Recently Published Articles
Over the past three decades, Christian philosopher William Lane Craig has been appealing to the beginning of the universe in order to argue for the existence of God. This article quickly outlines a common objection (known as the quantum mechanics objection) to Craig's appeal and then examines Craig's typical rebuttal, concluding that Craig's rebuttal is not only irrelevant to the quantum mechanics objection--but comes with a whole host of other problems.
Is something good because it is pleasing to God, or is something pleasing to God because it is good? Is something good because God commands it, or is what is good inherently good regardless of what God or anyone else happens to think about it? If "the wages of sin is death," how does the death of an innocent satisfy such an obligation? How one answers these questions has profound implications.
A challenge often presented to Atheists by fundamentalist Christians and various Theists is that Atheists have no proof there is no God, therefore Atheism is just another faith. Although Atheists do not have the Burden of Proof, there are two main categories of evidence that can be used to provide philosophical justification for an atheistic worldview: evidential arguments and logical evidence against God's existence. I conclude that the mainstream concept of God is logically impossible; the problem of evil is proof positive for the nonexistence of an omnipotent, omniscient, omnibenevolent God; the demographics of Theism are better explained by Atheism; and Theism does not have a good explanation for the problems of suffering and the arguments for Atheism.
Dave E. Matson
Bible-believers obstinately argue that the divinely sanctioned massacres in the Bible were morally justified--even an example of God's goodness and mercy! If, however, we begin with the assumption that God did, in fact, order those biblical massacres, then let us ask if God is truly good. If this is to be a reasoned inquiry, then we must begin with the possibility that God may or may not be morally perfect. All possibilities must be on the table at the start of an objective inquiry; the evidence must decide, not preconceived doctrine. Are these massacres more likely the work of a morally perfect god or are they more likely the work of a morally defective god?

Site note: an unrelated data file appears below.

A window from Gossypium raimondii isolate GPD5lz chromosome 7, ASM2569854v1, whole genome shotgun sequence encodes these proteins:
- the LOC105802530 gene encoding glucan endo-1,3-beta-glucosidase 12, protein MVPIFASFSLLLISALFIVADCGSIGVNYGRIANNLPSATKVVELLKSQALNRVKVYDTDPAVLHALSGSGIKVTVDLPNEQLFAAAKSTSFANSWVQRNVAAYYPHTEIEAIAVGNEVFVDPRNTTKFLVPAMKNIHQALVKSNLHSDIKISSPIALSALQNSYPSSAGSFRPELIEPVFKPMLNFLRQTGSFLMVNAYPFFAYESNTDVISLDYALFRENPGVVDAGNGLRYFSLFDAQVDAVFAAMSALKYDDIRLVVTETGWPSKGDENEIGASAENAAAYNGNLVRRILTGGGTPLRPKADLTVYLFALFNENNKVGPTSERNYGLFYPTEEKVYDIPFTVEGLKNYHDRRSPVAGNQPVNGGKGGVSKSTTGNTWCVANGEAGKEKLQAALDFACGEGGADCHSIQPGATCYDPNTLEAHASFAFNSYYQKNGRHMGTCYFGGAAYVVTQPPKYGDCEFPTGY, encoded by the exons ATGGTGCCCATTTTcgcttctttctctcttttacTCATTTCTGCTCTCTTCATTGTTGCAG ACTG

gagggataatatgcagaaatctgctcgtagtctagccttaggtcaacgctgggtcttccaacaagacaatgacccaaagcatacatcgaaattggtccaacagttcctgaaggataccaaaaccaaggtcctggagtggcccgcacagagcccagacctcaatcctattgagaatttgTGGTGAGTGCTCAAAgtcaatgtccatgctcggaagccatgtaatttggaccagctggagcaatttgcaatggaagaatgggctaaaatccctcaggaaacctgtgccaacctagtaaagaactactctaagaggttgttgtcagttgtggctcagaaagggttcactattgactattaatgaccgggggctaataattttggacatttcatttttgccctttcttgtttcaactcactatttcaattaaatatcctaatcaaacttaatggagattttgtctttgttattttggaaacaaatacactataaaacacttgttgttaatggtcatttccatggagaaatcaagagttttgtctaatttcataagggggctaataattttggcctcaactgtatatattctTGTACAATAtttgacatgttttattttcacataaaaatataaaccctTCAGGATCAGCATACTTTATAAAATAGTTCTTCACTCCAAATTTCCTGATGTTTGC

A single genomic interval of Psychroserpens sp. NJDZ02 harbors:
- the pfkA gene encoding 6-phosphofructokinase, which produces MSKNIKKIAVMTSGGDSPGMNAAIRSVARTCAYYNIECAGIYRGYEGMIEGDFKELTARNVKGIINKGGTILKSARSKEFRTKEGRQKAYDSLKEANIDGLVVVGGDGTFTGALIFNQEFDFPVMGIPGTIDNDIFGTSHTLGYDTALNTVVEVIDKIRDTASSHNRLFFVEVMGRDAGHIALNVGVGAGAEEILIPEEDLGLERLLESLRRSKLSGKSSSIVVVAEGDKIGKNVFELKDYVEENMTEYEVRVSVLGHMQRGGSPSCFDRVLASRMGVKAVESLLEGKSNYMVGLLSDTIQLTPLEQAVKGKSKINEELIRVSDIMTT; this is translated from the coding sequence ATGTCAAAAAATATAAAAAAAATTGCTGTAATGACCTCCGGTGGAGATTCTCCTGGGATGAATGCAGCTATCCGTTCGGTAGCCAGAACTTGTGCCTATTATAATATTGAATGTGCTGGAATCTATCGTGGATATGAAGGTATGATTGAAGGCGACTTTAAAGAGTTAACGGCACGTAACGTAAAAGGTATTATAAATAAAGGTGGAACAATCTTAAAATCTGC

James R. Henderson
Robin Collins argues for the existence of god based on the alleged fine tuning of the universe for life. To do so, he invokes the "Prime Principle of Confirmation." This principle is necessarily broad so that Collins may smuggle in supernatural agency as an explanation of the organized complexity of the universe, but it is so broad that all manner of completely implausible theories are deemed "supported by evidence." Further, the principle may be used to undercut parts of Collins' own argument.
As part of my coming out as an atheist, the pastor at my church challenged me to review the work of believer scientists, to look at how they had found Christianity compatible with their scientific work. What follows is my best shot, as a layman, at a difficult subject, based on careful thought and reflection. Its value, if any, is in showing how some well-known scientist-believers (John Polkinghorne, William Pollard, and Francis Collins) make the compatibility arguments in ways they would never accept in their scientific day jobs, and end up tangled up in, or in downright conflict with, the methods of science and the claims of theism.
James R. Henderson
Many believe Job is the most long-suffering human ever to have lived. If my theory of the Noah's Flood story is correct, that title may actually belong to Ham, Noah's youngest son. I discuss some of the problems with taking the Genesis 8 account literally and argue that confronting young-earth creationism is still an important activity.
The incredible story of a criminally convicted shyster convincing his parents and friends that he is a living prophet seems to be explained by Smith's well-documented charisma. People liked him as they like con men, trusted him as they trust tricksters, but more than that, and this is a key difference, Smith managed to con himself.
John J Ray
Job is the ultimate biblical hero. His long-suffering and unflinching faith is legendary and the stuff of great sermons and Sunday school lessons, and in the end Job is rewarded for his continued faith in the face of adversity. The standard interpretation of Job is that we should use him as a role model, accept adversity unquestionably, and never question God. But a critical interpretation reveals that God was the villain of the book, undeserving of Job's—or anyone's—devotion.
James R. Henderson
"Aquinas' Fourth Way of proving god's existence, the Argument from Degrees of Perfection (ADP), has a long history and dates back at least as far as Augustine of Hippo. It's crucial premise, that all sequences that may be ordered are embedded on a scale that has least and greatest elements, is called into question. I argue that this premise is stronger than is necessary for the ADP to carry the day, but even if one grants the truth of it, the ADP goes nowhere in showing that anything like a god as commonly conceived actually exists. Concentration is given to a modern form of the argument given by Peter Kreeft and Ronald Tacelli."
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